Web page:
When spotting a moose you can further assess the situation by checking out the animal’s eyes, and I must admit, I did not like the look in this fellow’s eyes. Nevertheless, he was laying down, and continue to remain prone even as I approached from behind a grove of aspen trees.

Back dropped by the Tetons, moose fight

Back dropped by the Tetons, moose fight

Still, as I continued my search of the marsh, I gave this fellow a wide berth, simultaneously checking behind me, to the sides and to my front. About a half hour later I came upon a cow moose with a young of the year. They were grazing placidly, and could have cared less whether or not I was there.

But then I came across two large bull moose. These were gladiators sporting large antlers and both were on the verge of using them.


Often antler size alone prevents fights, for other moose evaluate them and it tells them much about the individual. There’s nothing magic about it, and, not surprisingly, large antlers mean the moose has a high social status among other bull moose. But these two moose apparently couldn’t make that judgment call, and so they continued circling one another; probing, searching for an area of vulnerability, like two boxers in a ring, jabbing; constantly jabbing, jabbing, jabbing.

moose battling

Moose battling

Biologists say that bull moose do not inflict great injury to one another. Bulls may meet head to head and use their antlers to push and knock each other around, but, generally, unlike other species, they don’t try and kill one another. Usually the only physical contact between rivals is antler to antler, which allows males to settle disputes over who is the better, without causing serious injury. Not so with sheep and particularly with mountain goats, which may stab one another with their horns. In such cases if a stab wound occurs in the area of the stomach, peritonitis may follow, then, in some cases, death.

Why such a long nose?

The object of their affection

In the case of my two moose, the animals apparently had little to resolve. The fight continued for a long time, but then suddenly ceased with the two animals simply walking away from one another.


But not so with the two criminals who managed to evade the SWAT team for hours. As I’ve just learned, one of the escapees was caught in his underwear about a mile from our home in this very rural setting. He was caught near the river.

The other man somehow managed to evade immediate arrest but was eventually apprehended several miles away near the highway. Apparently he had dashed across plowed fields then tried to flag down a ride. One of the people whom he attempted to flag down had heard the alert and responded by calling the police–specifying location. Shortly thereafter–at gunpoint–the man was arrested.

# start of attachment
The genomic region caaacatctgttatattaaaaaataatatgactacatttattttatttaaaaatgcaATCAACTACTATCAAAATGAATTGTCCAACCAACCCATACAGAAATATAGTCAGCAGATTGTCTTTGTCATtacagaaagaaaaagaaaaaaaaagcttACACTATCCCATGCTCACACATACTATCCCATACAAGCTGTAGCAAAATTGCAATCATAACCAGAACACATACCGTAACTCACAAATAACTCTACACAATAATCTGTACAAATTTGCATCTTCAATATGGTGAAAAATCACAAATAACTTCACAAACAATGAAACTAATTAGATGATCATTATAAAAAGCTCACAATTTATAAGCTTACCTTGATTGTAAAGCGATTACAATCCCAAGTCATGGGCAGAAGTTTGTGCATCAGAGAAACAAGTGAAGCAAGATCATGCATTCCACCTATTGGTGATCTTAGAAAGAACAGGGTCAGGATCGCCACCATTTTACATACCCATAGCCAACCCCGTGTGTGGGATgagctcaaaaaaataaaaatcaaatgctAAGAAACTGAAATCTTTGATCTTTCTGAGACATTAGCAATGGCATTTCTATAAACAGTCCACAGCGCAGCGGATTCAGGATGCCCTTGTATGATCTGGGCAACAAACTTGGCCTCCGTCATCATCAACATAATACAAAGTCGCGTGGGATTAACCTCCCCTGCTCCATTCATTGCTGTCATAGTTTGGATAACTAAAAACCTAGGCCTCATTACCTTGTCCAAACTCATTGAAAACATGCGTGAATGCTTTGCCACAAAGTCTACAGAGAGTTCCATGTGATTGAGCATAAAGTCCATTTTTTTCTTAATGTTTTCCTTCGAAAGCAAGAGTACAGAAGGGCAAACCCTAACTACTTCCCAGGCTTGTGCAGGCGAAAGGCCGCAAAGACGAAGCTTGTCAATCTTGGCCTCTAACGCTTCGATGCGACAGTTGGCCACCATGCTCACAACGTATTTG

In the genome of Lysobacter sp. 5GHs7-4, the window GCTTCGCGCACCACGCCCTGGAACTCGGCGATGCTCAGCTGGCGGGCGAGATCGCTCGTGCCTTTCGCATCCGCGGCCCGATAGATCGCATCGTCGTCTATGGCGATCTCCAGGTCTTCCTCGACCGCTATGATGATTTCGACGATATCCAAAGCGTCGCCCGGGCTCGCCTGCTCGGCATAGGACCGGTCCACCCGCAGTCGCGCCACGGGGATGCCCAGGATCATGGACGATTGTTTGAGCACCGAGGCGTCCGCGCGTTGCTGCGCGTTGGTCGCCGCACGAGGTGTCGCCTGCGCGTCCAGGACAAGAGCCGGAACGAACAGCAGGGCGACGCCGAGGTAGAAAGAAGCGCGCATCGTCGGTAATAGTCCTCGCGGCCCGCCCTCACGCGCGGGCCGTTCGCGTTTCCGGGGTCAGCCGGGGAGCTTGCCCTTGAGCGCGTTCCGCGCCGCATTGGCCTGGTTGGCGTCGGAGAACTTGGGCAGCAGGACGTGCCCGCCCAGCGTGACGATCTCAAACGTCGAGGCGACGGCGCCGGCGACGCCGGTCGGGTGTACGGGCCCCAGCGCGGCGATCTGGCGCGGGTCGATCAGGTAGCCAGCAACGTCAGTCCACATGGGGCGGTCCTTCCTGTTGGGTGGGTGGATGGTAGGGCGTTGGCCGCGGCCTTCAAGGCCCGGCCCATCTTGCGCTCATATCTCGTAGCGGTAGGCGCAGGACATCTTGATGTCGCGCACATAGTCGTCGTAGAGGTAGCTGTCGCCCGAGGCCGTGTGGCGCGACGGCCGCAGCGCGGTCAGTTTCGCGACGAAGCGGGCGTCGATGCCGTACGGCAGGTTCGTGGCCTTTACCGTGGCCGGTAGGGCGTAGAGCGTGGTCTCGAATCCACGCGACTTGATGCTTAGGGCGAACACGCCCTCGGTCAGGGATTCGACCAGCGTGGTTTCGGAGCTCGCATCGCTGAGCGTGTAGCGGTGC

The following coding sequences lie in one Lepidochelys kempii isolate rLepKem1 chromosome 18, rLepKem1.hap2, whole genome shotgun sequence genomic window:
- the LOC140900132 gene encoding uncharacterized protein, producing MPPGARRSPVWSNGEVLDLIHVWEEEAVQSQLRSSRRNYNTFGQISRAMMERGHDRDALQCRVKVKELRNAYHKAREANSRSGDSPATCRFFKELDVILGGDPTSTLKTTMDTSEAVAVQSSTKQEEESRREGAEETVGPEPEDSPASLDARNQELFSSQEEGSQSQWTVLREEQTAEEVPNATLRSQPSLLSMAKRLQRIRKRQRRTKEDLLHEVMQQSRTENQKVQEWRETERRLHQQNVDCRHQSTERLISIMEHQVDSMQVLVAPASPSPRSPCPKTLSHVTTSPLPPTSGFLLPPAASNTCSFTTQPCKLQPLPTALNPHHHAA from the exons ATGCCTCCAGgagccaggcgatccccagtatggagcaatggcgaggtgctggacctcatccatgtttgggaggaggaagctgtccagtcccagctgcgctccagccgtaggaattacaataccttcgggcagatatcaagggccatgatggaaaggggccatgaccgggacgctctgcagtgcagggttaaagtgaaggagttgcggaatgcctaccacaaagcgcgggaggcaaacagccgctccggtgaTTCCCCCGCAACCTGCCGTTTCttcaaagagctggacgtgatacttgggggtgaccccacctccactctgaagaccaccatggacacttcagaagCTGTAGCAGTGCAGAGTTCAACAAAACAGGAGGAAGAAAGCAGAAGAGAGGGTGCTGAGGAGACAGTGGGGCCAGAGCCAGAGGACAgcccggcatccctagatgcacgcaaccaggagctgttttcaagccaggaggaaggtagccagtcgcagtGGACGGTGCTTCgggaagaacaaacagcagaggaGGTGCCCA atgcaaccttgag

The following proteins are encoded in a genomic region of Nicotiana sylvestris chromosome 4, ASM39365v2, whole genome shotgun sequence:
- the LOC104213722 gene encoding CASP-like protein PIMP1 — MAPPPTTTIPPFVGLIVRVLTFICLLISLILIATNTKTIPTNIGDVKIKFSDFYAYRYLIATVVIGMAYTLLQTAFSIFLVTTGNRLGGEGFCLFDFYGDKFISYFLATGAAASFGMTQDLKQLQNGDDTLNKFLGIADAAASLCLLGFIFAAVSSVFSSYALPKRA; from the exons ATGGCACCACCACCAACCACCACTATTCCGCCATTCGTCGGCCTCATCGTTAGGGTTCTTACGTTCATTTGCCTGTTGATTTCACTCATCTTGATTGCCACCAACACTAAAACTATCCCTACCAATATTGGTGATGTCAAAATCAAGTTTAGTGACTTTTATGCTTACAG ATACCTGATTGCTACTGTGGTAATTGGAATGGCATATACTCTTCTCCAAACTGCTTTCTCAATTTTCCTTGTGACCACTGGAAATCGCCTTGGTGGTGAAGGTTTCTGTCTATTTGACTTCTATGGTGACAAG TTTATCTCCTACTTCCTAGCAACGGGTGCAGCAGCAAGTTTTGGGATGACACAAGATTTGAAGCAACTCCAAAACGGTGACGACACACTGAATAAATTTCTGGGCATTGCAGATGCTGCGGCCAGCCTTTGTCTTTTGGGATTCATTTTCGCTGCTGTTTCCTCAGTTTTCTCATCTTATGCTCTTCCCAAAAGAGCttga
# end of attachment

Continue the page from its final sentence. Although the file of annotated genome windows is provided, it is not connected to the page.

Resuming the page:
Both men were, in fact, armed and dangerous. They had invaded the home of someone nearby. They had beaten the woman and her friend and then tried to escape. But there, they were foiled…


This isn’t the first time the criminal element has invaded our community. Obviously things are changing in our once quiet valley, so give me an evil-eyed moose any day, even a belligerent one looking for his lady love-and probably not willing to let anything stand in the way of his ardor. That’s a much better scenario; in fact, it’s a great scenario.

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Fall Foliage Rules the Day

posted: October 21st, 2007 | by:Bert

Launching boat in Swan Lake

Launching boat in Swan Lake

©Bert Gildart: New England, Arkansas and the South are often touted as being some of the nation’s best sites for reveling in the splendor of fall, but I’d like to add another site and that is Montana, particular those places west of the Continental Divide.

For the past few weeks we’ve been traveling in our RV throughout these regions, and seldom have I seen the colors so brilliant. That observation was even further dramatized several days ago when I joined two good friends on a fishing expedition.

Early that morning we launched Bill’s (described in an early blog–and in newspaper and magazine stories–as a Fishing Fool ) boat in Swan Lake, located along the Seeley Swan Highway just south of Bigfork, and as we did, fog was rising and blending with the colors of the Swan Range.


That in itself was dramatic, but combine that with the yellows of cottonwoods and aspens, and then add yet further the gold of tamaracks, and you’ve got an incredible palette of colors.

Autumn reflections on Swan Lake

Autumn reflections on Swan Lake

Montana doesn’t always have such color synchronizations, but this year, because of the right combination of temperature and moisture, aspens and cottonwoods have turned a bit later and tamaracks have turned a bit sooner.

Returning pike

Returning pike

That doesn’t always happen.

Nature then had combined to provide a perfect blend of colors, but the drama of the scene was further enhanced but the stillness of the lake, providing an almost perfect mirror-like reflection.

Fishing was our intended objective, but as a hard core photographer I was more inclined to point my camera in the direction of color than my pole toward the lake. As I result I didn’t do as well as my two friends, both of whom caught pike.

In fact, though I did fish after the fog had lifted and a slight wind began to blow, I didn’t catch a thing. Bill caught a small pike and so did Gene, but because of the size, both returned their catches.

Later, we all agreed that it wasn’t the fishing rather the fall foliage that had created such a memorable day.

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Bannack, Montana, Provides Windows into the Past